retirement building blocks

Getting Formal With an Investment Policy Statement

Your defined contribution (DC) plan clients have an investment policy statement (IPS), whether they realize it or not. Those with formal policies probably have a written document; others have an unwritten, and probably unrecognized, policy based merely on the investments their plan offers. Given the investment policy’s potential importance, especially if participants ever pursue litigation against the plan, it makes sense to take control of it, make it intentional, put it in writing and review it periodically.

Motivation

Jon Chambers, managing director with SageView Advisory Group in Orinda, California, points out that ERISA regulations do not require an IPS. In practice, however, the Department of Labor (DOL) almost always asks for it when they are investigating a plan. While it’s not a fatal mistake to tell the DOL a formal statement doesn’t exist, it’s certainly not a good way to start communications with the agency, he cautions.

“The bigger factor is ERISA, as a statute, is all about process. It’s not about results,” says Chambers. “It’s very difficult to have a good process for fund selection and fund monitoring if you haven’t spent some time committing your rationale and approach to paper and putting it in a document. If you’ve done that, you’ve really done what you need to do to create investment policy.”

A well-designed IPS also makes a plan committee’s work easier, he adds. It sets basic standards for investment monitoring and retention, which helps the plan consultant’s reviews. It also keeps the plan committee on track by avoiding emotional decisions during turbulent markets. “You usually draft investment policy when times aren’t so dire and you spend some time thinking about what makes sense for the plan long term. We find that referencing back to the investment policy during times of market stress helps committees avoid knee-jerk reactions that might seem important at the time but in retrospect were probably imprudent.”

There are numerous resources available online that provide in-depth guidance on writing IPSs for DC plans

  • See Chambers’ white paper “Investment Policy for Defined Contribution Plans” here.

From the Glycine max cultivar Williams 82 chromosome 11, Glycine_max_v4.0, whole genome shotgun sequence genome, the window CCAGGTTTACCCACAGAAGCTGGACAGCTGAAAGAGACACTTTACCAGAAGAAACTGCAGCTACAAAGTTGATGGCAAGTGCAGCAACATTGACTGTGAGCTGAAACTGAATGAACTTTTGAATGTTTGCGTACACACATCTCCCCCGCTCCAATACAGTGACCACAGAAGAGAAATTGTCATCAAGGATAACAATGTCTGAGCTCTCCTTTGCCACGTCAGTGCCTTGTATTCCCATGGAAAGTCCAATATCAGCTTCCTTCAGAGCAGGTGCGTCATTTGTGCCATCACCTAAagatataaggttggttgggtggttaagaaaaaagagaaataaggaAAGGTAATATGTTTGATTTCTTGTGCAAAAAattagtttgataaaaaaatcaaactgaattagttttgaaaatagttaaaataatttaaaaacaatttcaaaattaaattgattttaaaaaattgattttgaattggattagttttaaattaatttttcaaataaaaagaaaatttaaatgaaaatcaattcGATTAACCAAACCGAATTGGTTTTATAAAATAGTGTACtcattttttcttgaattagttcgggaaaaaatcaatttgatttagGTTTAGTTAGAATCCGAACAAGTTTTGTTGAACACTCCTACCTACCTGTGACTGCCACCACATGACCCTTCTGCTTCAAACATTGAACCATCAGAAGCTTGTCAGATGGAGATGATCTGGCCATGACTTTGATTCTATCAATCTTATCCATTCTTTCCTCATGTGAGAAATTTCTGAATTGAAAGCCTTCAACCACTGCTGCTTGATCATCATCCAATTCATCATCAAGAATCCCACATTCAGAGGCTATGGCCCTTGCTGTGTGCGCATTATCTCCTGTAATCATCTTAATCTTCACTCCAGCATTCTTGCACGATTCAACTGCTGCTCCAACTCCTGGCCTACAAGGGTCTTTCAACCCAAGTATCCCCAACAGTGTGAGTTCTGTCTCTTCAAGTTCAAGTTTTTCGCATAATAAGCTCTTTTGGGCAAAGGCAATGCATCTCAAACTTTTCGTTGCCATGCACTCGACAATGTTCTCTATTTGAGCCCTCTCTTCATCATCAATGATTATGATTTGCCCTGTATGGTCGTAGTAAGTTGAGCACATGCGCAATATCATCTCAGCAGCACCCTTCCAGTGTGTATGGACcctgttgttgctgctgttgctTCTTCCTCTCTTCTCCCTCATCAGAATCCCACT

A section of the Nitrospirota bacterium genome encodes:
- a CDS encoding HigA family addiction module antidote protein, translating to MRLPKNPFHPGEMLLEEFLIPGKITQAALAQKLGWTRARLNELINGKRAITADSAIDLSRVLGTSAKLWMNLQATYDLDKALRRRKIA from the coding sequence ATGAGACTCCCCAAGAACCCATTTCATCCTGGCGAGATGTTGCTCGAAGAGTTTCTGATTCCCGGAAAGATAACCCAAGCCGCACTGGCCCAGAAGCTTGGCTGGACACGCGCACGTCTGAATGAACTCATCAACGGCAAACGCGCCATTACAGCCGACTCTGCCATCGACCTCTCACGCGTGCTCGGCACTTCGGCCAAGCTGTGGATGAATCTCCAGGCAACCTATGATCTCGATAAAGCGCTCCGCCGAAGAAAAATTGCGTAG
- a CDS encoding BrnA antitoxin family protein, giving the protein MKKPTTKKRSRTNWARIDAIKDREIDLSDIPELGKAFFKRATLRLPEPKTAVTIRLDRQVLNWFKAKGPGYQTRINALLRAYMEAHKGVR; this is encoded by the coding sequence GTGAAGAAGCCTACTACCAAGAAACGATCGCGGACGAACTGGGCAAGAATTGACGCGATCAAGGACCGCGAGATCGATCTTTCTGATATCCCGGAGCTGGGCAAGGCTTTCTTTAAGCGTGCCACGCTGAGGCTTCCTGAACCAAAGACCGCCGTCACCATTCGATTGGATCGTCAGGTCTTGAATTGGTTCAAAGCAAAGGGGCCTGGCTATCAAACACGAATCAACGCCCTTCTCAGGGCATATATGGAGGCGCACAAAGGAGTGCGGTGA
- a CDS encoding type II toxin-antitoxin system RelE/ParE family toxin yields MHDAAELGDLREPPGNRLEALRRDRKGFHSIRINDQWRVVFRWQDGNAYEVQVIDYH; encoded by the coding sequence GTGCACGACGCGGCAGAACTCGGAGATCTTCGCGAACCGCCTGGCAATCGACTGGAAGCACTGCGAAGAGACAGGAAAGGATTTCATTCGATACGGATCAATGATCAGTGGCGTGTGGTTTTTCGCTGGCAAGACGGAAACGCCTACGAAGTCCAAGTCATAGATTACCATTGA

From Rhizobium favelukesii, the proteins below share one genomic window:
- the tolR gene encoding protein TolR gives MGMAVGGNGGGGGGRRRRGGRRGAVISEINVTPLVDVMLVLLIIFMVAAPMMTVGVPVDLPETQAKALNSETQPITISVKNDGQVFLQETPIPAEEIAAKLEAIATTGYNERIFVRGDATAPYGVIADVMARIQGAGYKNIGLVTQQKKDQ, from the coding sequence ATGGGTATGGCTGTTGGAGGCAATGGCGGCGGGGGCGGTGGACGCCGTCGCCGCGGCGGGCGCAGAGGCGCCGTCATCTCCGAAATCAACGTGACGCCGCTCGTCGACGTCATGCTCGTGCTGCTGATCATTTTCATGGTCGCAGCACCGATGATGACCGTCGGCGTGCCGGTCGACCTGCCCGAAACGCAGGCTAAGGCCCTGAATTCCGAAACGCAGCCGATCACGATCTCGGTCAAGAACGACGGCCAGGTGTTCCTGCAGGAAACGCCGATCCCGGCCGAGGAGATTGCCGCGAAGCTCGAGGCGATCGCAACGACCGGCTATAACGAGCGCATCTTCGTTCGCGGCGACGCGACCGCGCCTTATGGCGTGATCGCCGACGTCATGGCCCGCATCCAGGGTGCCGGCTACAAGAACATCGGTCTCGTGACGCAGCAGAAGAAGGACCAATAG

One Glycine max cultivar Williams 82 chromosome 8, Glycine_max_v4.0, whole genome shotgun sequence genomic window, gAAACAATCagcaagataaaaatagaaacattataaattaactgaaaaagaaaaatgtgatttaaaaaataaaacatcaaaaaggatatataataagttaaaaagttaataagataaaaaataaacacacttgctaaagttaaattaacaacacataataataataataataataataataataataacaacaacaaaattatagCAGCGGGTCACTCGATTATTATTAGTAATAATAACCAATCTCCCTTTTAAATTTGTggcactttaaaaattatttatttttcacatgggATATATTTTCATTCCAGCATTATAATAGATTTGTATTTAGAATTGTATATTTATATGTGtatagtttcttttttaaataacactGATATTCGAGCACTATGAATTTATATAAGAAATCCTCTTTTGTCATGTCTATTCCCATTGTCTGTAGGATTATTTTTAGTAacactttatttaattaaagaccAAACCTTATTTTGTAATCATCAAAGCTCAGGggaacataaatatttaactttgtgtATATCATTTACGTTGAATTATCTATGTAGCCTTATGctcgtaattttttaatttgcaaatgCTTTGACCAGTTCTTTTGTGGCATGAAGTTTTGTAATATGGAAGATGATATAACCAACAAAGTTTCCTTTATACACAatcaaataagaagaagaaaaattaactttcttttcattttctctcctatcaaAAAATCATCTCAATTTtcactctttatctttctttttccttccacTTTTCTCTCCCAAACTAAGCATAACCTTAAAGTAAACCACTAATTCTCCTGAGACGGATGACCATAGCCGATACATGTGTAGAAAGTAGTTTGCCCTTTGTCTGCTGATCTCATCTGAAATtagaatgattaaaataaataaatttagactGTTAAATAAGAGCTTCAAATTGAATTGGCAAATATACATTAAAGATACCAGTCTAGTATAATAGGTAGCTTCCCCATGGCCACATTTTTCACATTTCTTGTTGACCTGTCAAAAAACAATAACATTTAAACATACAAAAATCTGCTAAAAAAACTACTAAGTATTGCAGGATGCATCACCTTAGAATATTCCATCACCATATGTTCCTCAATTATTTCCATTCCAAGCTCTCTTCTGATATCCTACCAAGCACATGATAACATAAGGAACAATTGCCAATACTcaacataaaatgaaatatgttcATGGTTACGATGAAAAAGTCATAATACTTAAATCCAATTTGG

• ERISA attorney Fred Reish with Drinker Biddle & Reath LLP has a helpful guideline on the topic here.

Contents

There’s no such thing as a perfect IPS that fits every situation, Chambers adds. The most important thing is that it outlines both the plan’s objectives and how it intends to meet them.

Jerry Huggins, a principal with Denver-based Innovest Portfolio Solutions LLC, says that a well-structured IPS should contain:

  • Information about the plan’s committees and operating procedures
  • Statement of the policy’s objectives and the plan’s investment requirements
  • Guidelines and investment policies to meet objectives
  • Securities guidelines on the plan’s investment alternatives
  • Details on the investment manager selection process
  • Control procedures for the plan’s service providers identifying roles and responsibilities

This information creates “institutional memory” of a plan’s decisions, says Huggins, which is important when committee members leave and new members are brought in. It also benefits participants. “Participants can feel more assured that the investments are being more prudently selected and monitored by having something in place that is governing the decision makers,” says Huggins.

Review Process

Consultants who cobble together a cut-and-paste IPS aren’t providing added value, says Tom Krusic, CPC, AIF, lead advisor with Retirement Plan Services with Brighton Jones in Seattle. A better approach is to first ensure that the statement reflects the plan’s investment philosophy. For example, strategies like sustainable, responsible and impact investing (SRI) won’t be suitable for every sponsor and employee demographic. Nonetheless, an IPS should be sufficiently flexible to include that option for clients who want it. It’s also important to conduct formal, periodic IPS reviews at least annually in addition to ad hoc reviews, says Krusic: “I think it needs to be dynamic based on how quickly organizations change directions and change strategies, and an investment policy statement should also be looked at in that light, as well.”

Chambers agrees that there is no single timeline standard but recommends annual reviews to his clients. A review doesn’t necessarily result in amendments, however—roughly two-thirds of his reviews result in no changes. But when circumstances change, such as the addition of new plan features or modifications to investment options or portfolio managers, that can be a reason to amend the document, he adds. 

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